Analytical ultracentrifugation experiments

An Optima XL-I analytical ultracentrifuge (Beckman-Coulter, Brea, CA, USA) was used to perform the analytical ultracentrifugation experiments. The result was monitored using Rayleigh interferometric detection. Experiments were conducted at 20 °C using an AnTi50 eight-hole rotor and Epon-charcoal standard double sector centerpieces (12-mm optical path). Sedimentation velocity experiments were performed at 48 kr.p.m. using 400 μL samples, at 0.4 and 0.8 mg·mL−1, in buffer consisting of 100 mm Hepes pH 7.5, MgCl2 20 mm, with or without 300 mm KCl, or 300 mm KCl plus GDP 1 mm and AlF3 1 mm. Differential sedimentation coefficient distributions (c(s)) were calculated by least-squares boundary modelling of sedimentation velocity data using sedfit software (version 12.44).

Acknowledgements

  1. Top of page
  2. Abstract
  3. Introduction
  4. Results
  5. Discussion
  6. Conclusion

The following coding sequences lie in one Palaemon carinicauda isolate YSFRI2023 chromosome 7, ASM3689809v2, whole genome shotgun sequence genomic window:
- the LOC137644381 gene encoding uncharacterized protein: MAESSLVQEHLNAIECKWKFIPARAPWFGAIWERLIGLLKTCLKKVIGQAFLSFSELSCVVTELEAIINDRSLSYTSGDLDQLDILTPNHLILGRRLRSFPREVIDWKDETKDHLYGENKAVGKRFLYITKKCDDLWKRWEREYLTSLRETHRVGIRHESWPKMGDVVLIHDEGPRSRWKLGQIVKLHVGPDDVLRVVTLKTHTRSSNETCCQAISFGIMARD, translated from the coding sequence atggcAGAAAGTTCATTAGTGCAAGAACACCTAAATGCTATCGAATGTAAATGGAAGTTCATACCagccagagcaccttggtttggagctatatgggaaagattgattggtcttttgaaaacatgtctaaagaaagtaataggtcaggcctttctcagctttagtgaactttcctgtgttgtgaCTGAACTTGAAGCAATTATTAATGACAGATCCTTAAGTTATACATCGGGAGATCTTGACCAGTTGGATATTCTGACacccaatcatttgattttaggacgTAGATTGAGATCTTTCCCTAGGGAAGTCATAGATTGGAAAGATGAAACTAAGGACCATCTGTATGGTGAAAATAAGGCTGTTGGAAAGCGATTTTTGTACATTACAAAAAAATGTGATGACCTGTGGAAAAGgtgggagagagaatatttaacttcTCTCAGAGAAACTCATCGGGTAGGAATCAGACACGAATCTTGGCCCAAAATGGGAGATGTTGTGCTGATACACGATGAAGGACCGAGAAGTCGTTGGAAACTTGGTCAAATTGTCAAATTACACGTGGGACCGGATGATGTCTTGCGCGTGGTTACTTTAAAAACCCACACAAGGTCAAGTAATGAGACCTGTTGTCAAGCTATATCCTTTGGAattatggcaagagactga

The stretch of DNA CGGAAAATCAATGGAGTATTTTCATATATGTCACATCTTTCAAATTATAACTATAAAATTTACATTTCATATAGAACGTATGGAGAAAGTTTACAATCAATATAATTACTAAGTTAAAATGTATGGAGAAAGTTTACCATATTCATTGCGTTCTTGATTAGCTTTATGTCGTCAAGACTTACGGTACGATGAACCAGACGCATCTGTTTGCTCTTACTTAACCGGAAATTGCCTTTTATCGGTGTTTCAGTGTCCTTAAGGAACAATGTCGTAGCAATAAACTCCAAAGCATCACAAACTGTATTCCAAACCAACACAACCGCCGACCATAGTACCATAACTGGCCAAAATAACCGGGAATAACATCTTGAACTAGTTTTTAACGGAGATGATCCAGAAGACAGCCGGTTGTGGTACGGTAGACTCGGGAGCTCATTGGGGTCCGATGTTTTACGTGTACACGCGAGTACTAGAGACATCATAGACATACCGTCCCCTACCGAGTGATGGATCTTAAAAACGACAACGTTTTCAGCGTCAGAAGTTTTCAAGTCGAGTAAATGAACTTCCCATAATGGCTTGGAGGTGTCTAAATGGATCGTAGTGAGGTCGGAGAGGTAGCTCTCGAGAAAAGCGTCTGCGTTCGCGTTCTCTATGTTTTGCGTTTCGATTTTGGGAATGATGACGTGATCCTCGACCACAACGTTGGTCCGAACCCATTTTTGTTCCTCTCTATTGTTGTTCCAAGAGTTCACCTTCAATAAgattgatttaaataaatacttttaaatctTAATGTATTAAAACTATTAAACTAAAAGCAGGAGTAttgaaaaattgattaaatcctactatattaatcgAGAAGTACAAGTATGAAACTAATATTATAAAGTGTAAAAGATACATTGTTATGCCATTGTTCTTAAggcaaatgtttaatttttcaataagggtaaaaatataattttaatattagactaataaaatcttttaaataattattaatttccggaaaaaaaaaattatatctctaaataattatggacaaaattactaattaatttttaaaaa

7. Experimental procedures
  8. Acknowledgements
  9. References
  10. Supporting Information

We would like to thank Leticia Domínguez for technical help, Silvia Prado for kinetic assistance and Javier Cervera for his helpful insight. This work was supported by Ministerio de Ciencia e Innovación (SAF2009-10667, SAF2012-31405) and Generalitat Valenciana (Prometeo/2012/061), Spain.

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  6. Conclusion
  7. Experimental procedures
  8. Acknowledgements
  9. References
  10. Supporting Information
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Supporting Information

  1. Top of page
  2. Abstract
  3. Introduction
  4. Results
  5. Discussion
  6. Conclusion
  7. Experimental procedures
  8. Acknowledgements
  9. References
  10. Supporting Information
FilenameFormatSizeDescription
febs12356-sup-0001-FigsS1-S5.zipapplication/ZIP299K

Fig. S1. Effects of pH (A), temperature (B) and potassium ions (C) on Drg1 enzymatic activity.

Fig. S2. (A) Lineweaver–Burk plot of inhibition kinetics of Drg1 for GDP. (B) Dependence of activity on GDP of Drg1 and the three variants with or without the C-terminal part of Lerepo4.

Fig. S3. Influence of the Drg1 mutations on the concentration dependence of the activity for GTP, based on the absence (A) or presence (B) of the C-terminal part of Lerepo4.

Fig. S4. Influence of the Drg1 mutations on the concentration dependence of the activity for potassium ions.

Fig. S5. Sedimentation velocity data for Drg1.